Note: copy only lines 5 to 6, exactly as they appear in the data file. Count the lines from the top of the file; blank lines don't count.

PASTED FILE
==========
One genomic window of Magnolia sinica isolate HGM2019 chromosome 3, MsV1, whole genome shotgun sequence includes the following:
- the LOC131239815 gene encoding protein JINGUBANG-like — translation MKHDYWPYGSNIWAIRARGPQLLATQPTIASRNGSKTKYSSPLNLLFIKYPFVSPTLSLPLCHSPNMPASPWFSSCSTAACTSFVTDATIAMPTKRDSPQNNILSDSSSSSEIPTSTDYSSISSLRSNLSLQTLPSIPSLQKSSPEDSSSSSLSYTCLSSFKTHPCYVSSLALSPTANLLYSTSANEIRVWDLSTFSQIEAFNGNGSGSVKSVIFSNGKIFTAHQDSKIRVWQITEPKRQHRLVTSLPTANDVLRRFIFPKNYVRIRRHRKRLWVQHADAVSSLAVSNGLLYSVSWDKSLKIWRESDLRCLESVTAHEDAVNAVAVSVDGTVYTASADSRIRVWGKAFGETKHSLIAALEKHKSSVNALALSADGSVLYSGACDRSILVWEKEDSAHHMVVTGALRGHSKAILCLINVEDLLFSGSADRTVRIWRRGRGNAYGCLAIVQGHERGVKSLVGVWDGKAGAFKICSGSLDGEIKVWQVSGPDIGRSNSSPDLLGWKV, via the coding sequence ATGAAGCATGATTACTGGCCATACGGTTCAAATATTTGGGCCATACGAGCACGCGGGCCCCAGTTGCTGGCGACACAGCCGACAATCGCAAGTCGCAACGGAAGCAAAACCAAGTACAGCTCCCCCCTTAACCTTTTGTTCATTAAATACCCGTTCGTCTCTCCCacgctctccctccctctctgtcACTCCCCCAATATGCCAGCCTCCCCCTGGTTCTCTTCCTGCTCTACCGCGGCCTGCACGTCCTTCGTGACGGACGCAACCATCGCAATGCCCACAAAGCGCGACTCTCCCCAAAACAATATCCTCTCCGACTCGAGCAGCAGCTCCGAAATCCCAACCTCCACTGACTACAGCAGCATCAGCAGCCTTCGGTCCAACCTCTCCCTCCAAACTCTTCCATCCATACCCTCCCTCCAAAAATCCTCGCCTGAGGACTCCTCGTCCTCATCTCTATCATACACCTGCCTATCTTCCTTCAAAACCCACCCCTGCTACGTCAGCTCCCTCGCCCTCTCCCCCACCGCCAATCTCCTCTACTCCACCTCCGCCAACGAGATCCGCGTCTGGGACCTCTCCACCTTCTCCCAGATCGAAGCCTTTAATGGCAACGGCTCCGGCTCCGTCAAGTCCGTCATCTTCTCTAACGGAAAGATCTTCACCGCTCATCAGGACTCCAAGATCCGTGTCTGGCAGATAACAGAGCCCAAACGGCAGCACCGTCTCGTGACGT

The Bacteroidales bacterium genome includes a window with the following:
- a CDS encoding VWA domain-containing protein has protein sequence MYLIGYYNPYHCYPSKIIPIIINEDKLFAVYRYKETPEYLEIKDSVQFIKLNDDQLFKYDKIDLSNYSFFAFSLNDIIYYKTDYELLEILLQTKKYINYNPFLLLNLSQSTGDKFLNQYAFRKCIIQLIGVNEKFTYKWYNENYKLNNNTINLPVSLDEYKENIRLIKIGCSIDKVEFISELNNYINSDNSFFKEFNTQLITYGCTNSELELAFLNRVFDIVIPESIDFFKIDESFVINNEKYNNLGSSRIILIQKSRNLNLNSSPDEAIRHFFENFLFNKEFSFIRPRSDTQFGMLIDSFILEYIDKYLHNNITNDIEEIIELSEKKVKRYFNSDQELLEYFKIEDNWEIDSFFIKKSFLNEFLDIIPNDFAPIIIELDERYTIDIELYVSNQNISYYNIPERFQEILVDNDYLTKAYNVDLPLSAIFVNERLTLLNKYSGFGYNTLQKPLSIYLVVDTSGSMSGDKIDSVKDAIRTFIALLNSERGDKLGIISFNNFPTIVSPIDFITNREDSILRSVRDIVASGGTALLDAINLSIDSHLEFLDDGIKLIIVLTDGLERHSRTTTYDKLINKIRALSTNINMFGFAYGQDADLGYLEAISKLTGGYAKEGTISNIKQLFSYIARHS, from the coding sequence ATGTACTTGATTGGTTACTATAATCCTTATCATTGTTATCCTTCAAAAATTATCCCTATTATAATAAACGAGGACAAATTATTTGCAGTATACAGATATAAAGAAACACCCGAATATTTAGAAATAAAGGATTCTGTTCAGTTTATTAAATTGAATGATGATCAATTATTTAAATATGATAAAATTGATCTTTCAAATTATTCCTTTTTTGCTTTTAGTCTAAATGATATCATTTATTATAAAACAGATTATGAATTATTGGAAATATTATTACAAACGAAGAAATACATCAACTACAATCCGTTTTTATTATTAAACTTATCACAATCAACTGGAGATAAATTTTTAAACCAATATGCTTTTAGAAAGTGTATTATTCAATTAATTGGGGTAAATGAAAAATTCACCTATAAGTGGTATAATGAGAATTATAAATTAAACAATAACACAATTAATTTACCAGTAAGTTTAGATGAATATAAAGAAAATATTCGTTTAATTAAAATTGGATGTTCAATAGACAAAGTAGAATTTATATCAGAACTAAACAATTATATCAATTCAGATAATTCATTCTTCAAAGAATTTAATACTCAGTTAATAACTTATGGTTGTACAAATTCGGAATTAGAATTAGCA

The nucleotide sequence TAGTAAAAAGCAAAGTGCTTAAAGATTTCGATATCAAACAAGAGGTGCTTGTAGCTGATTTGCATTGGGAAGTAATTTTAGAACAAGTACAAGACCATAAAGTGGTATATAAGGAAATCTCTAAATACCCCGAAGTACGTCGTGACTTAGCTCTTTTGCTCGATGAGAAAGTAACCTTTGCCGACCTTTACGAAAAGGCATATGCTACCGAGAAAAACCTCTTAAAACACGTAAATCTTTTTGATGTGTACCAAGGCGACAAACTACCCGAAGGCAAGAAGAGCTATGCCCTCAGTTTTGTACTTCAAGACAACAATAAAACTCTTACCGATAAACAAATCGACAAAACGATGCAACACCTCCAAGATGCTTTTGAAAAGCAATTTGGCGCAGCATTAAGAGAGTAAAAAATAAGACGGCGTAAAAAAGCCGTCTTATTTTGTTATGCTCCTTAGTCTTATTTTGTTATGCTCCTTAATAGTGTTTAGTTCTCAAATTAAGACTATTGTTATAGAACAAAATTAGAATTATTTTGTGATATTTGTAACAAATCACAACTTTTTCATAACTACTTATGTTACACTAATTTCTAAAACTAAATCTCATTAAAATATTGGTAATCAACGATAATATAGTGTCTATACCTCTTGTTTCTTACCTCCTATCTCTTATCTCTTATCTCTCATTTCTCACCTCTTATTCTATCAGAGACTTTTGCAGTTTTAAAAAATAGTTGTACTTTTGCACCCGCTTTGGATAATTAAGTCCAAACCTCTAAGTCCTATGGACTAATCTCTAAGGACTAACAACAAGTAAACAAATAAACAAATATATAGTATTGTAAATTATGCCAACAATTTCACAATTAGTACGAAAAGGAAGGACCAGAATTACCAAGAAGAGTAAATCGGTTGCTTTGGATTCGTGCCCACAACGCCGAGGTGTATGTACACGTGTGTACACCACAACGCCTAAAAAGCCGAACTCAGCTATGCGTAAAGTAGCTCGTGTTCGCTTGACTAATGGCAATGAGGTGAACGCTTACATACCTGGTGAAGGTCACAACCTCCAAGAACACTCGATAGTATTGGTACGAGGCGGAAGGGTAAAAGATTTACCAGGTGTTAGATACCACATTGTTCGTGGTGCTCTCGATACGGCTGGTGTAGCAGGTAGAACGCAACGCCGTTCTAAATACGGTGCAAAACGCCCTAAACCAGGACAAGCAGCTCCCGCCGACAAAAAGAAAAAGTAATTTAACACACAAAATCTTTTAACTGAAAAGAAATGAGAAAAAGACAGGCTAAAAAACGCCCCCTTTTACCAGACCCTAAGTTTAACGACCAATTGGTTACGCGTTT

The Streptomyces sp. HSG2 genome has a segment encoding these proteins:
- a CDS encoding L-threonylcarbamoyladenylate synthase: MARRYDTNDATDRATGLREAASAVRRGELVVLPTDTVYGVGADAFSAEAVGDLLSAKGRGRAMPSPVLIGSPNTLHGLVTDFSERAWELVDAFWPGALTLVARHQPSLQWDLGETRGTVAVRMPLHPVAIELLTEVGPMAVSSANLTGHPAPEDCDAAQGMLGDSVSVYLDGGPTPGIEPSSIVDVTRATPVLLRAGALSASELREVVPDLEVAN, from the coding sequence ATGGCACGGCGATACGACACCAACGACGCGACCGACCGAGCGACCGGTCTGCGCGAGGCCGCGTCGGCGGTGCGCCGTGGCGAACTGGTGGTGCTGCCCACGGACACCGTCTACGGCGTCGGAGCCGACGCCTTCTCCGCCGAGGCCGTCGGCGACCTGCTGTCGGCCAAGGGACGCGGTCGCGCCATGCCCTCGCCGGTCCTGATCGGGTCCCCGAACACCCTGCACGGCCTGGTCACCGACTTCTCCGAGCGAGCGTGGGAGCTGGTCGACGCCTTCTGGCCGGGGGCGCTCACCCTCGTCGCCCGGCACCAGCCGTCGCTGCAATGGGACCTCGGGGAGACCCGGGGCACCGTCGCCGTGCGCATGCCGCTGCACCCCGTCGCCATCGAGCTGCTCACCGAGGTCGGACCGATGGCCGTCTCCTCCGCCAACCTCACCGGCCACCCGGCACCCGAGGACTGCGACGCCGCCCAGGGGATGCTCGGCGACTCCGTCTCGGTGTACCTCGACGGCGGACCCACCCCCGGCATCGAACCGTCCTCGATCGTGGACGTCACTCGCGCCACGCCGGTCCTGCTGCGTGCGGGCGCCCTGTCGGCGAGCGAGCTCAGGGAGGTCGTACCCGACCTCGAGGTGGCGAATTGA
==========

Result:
The nucleotide sequence TAGTAAAAAGCAAAGTGCTTAAAGATTTCGATATCAAACAAGAGGTGCTTGTAGCTGATTTGCATTGGGAAGTAATTTTAGAACAAGTACAAGACCATAAAGTGGTATATAAGGAAATCTCTAAATACCCCGAAGTACGTCGTGACTTAGCTCTTTTGCTCGATGAGAAAGTAACCTTTGCCGACCTTTACGAAAAGGCATATGCTACCGAGAAAAACCTCTTAAAACACGTAAATCTTTTTGATGTGTACCAAGGCGACAAACTACCCGAAGGCAAGAAGAGCTATGCCCTCAGTTTTGTACTTCAAGACAACAATAAAACTCTTACCGATAAACAAATCGACAAAACGATGCAACACCTCCAAGATGCTTTTGAAAAGCAATTTGGCGCAGCATTAAGAGAGTAAAAAATAAGACGGCGTAAAAAAGCCGTCTTATTTTGTTATGCTCCTTAGTCTTATTTTGTTATGCTCCTTAATAGTGTTTAGTTCTCAAATTAAGACTATTGTTATAGAACAAAATTAGAATTATTTTGTGATATTTGTAACAAATCACAACTTTTTCATAACTACTTATGTTACACTAATTTCTAAAACTAAATCTCATTAAAATATTGGTAATCAACGATAATATAGTGTCTATACCTCTTGTTTCTTACCTCCTATCTCTTATCTCTTATCTCTCATTTCTCACCTCTTATTCTATCAGAGACTTTTGCAGTTTTAAAAAATAGTTGTACTTTTGCACCCGCTTTGGATAATTAAGTCCAAACCTCTAAGTCCTATGGACTAATCTCTAAGGACTAACAACAAGTAAACAAATAAACAAATATATAGTATTGTAAATTATGCCAACAATTTCACAATTAGTACGAAAAGGAAGGACCAGAATTACCAAGAAGAGTAAATCGGTTGCTTTGGATTCGTGCCCACAACGCCGAGGTGTATGTACACGTGTGTACACCACAACGCCTAAAAAGCCGAACTCAGCTATGCGTAAAGTAGCTCGTGTTCGCTTGACTAATGGCAATGAGGTGAACGCTTACATACCTGGTGAAGGTCACAACCTCCAAGAACACTCGATAGTATTGGTACGAGGCGGAAGGGTAAAAGATTTACCAGGTGTTAGATACCACATTGTTCGTGGTGCTCTCGATACGGCTGGTGTAGCAGGTAGAACGCAACGCCGTTCTAAATACGGTGCAAAACGCCCTAAACCAGGACAAGCAGCTCCCGCCGACAAAAAGAAAAAGTAATTTAACACACAAAATCTTTTAACTGAAAAGAAATGAGAAAAAGACAGGCTAAAAAACGCCCCCTTTTACCAGACCCTAAGTTTAACGACCAATTGGTTACGCGTTT

The Streptomyces sp. HSG2 genome has a segment encoding these proteins: